In May 2015, I set out to make a documentary about the increasing risk of extremism in the UK.

I wanted to get a first-hand experience and understand what threats exist to the British public. The British government had just announced their new counter-extremism strategy, still in the wake of the Snowden revelations of the government's overreach into our lives is unprecedented, The Five Eyes, often abbreviated as FVEY, is an intelligence alliance including NSA and GCHQ and now is said to have an alliance with 50 counties and circumvents laws of domestic spying Laws by sharing data with foreign allies. Theresa May’s announcement was concerningly vague when it came to the core principle of the Law. How do you define a domestic extremist?

In this clip bellow John Humphries pushes May, the then Home Secretary. Her inability to answer clearly left a grey area that would have to hang over the British public until October that year.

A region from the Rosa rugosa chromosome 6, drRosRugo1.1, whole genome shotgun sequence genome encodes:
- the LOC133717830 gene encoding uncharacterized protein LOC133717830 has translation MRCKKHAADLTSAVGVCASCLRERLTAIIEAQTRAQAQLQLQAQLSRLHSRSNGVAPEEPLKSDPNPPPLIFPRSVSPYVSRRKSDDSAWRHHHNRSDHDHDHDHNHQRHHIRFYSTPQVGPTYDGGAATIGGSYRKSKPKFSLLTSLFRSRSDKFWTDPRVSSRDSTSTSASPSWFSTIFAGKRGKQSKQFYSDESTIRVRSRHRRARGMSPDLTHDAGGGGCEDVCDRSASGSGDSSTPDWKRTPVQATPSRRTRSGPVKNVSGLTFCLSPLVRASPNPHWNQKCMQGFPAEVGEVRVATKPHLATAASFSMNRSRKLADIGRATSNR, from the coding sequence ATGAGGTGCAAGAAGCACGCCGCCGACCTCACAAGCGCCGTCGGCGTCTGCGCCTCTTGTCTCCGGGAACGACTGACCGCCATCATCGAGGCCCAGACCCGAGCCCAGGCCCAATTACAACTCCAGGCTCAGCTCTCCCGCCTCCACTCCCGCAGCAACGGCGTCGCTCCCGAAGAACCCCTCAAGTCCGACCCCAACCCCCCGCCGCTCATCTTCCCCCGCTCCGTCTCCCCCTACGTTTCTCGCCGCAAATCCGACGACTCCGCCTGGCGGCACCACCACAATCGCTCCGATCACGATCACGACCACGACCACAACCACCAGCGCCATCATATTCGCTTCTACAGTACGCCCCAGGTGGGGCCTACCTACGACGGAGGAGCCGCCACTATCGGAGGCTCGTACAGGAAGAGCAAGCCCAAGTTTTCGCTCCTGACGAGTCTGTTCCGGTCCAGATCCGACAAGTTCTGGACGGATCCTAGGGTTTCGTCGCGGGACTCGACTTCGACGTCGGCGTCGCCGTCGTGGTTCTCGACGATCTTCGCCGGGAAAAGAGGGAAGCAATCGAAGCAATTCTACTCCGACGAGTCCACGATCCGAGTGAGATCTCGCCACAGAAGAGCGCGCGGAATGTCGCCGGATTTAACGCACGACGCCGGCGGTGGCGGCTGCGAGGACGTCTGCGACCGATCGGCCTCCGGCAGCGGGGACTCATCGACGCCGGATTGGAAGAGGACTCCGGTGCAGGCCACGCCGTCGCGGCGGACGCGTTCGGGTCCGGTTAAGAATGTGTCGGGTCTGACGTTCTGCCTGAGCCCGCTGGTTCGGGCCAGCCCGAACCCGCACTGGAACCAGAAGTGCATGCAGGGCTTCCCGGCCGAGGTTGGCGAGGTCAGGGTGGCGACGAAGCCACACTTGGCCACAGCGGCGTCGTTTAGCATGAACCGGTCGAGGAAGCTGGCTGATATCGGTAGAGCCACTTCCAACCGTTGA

The daily mail was predicting a summer of thuggery, there is an atmosphere of revolution on the streets. Austerity was at its seeming peak, it was rupturing society. The Cameron/Osborne Conservative Government with Ian Duncan Smith delivering death sentences to the poorest and most vulnerable in society.

Initial thoughts reveal the things

“We already have a wealth of laws to fight incitement to violence. Rather than making us safer, the counter-extremism bill would alienate, discriminate and divide our communities, all while curbing our freedom – a core British value that’s fundamental to our democracy and to the fight against those who want to destroy it.”

In order to protect us the political will exists to change laws that infringe on our basic civil liberties.

A flaw in the principle idea of Liberal democracy, an inherent flaw in the system that in order to protect society from anti-liberal ideologies itself must act illiberally, and therefore undermine its own core principles.